Audrey Troutt


Audrey Troutt is an accomplished, hands-on technology leader and polyglot programmer. Today she's building the next generation of in-app marketing tools for Tune. Audrey is passionate about clean code, beautiful apps, automation and vibrant communities.

Topic: Learning as a Team

No matter your profession, learning is essential: all industries and markets grow and change over time. For software developers, not only is the world changing all around us, but the tools in our hands are constantly evolving. You may have heard that "learning is the bottleneck" on software projects. I'd like to talk about how we learn not as individuals, but as teams. In this talk I'll share some fresh ideas for learning new technical skills together and leveraging some common Agile practices to reinforce group learning.

Q&A With Audrey

Why is craftsmanship important in the software industry today?

I think craftsmanship has always been important, but it's perhaps more important today because the software we write touches more people, impacts more aspects of our lives, and passes through more developers than ever before. Our code doesn't get locked in a utility closet somewhere, it is shared and installed on every device in the world. The more connected we are and the faster things change, the more we need to craft simple, robust software quickly that can also evolve over time.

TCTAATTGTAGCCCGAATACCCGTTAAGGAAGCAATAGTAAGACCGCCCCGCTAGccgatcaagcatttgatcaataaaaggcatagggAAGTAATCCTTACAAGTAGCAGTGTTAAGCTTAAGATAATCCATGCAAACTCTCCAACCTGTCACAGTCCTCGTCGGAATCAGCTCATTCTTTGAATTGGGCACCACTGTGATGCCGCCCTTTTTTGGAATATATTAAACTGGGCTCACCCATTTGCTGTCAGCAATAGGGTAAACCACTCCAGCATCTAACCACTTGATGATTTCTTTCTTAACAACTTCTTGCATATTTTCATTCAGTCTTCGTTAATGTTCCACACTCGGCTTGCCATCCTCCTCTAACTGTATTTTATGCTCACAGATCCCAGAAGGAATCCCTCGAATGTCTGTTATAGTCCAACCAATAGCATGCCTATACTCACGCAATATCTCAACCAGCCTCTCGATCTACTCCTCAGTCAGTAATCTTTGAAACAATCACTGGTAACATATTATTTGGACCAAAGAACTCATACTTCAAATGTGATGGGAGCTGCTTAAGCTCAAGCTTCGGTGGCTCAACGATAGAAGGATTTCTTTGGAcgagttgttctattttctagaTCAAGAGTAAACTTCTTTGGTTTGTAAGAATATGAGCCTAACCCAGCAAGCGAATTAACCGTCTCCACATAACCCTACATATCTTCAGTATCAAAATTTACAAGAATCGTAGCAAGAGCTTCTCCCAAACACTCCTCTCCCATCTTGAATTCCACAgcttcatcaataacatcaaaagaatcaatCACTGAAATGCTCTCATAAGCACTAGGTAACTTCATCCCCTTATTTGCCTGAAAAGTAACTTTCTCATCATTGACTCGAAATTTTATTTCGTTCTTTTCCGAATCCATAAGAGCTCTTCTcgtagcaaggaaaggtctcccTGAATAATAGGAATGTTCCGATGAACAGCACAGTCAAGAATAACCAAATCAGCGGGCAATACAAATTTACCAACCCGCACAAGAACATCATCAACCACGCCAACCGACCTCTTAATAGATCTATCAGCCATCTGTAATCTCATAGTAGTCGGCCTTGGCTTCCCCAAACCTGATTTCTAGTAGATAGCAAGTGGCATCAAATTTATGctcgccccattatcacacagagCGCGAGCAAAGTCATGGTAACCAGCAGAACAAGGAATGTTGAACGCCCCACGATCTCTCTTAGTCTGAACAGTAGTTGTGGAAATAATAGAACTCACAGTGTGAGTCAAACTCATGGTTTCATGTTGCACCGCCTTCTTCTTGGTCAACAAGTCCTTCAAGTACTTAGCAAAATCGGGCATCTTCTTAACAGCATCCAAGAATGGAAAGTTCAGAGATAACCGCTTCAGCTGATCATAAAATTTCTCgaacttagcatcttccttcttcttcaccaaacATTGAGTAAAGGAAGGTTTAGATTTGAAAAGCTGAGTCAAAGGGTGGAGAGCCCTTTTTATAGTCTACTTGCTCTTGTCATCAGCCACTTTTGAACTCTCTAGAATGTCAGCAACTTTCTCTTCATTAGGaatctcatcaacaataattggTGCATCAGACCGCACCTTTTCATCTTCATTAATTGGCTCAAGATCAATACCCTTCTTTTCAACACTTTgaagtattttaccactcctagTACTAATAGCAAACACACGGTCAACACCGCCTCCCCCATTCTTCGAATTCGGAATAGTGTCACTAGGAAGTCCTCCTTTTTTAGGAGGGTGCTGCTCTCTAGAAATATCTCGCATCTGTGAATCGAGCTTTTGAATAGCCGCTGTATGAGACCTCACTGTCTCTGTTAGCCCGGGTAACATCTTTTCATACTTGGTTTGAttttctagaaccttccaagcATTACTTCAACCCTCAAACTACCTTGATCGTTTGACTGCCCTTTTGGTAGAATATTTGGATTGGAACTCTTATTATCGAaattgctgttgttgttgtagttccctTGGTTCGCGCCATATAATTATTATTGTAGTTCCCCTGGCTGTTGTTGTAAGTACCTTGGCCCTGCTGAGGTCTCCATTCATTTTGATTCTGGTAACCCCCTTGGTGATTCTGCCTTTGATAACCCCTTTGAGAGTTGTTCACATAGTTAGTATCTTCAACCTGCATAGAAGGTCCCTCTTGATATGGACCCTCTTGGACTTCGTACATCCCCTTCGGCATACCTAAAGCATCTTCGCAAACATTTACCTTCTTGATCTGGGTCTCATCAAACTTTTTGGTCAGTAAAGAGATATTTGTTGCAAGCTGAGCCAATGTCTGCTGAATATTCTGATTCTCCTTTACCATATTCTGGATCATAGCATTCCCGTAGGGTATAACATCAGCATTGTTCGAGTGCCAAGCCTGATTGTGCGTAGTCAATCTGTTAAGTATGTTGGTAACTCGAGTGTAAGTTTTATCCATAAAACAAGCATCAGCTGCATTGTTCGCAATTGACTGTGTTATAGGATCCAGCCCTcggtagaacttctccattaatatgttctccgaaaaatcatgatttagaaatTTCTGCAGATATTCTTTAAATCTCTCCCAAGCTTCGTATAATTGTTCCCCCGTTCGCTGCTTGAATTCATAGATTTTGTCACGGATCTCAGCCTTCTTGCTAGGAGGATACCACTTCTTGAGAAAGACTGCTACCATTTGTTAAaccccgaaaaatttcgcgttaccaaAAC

What trait or behavior do you consider to be a key indicator of craftsmanship?

Thoughtfulness. Craftsmanship involves thinking about more than just the obvious task at hand. You have to think about why this is needed and what is likely to come next. You have to think about who is going to touch this software, either as a consumer or as a future developer.

Where do you appreciate craftsmanship outside of software?

I appreciate a well crafted speech or blog post as much as anything. It's wonderful when the author takes the time not just to convey meaningful or important ideas, but to properly frame the conversation and present it in such a way that anyone can understand what is being discussed. A well crafted text also sets the audience up for further action or conversation.

What are you looking forward to most about this year’s SCNA?

I'm looking forward to meeting some new craftspeople and seeing old friends. Craftsmanship events give me energy and inspiration to keep up the hard work of improving my craft. This will also be my first time in LA, so that's exciting!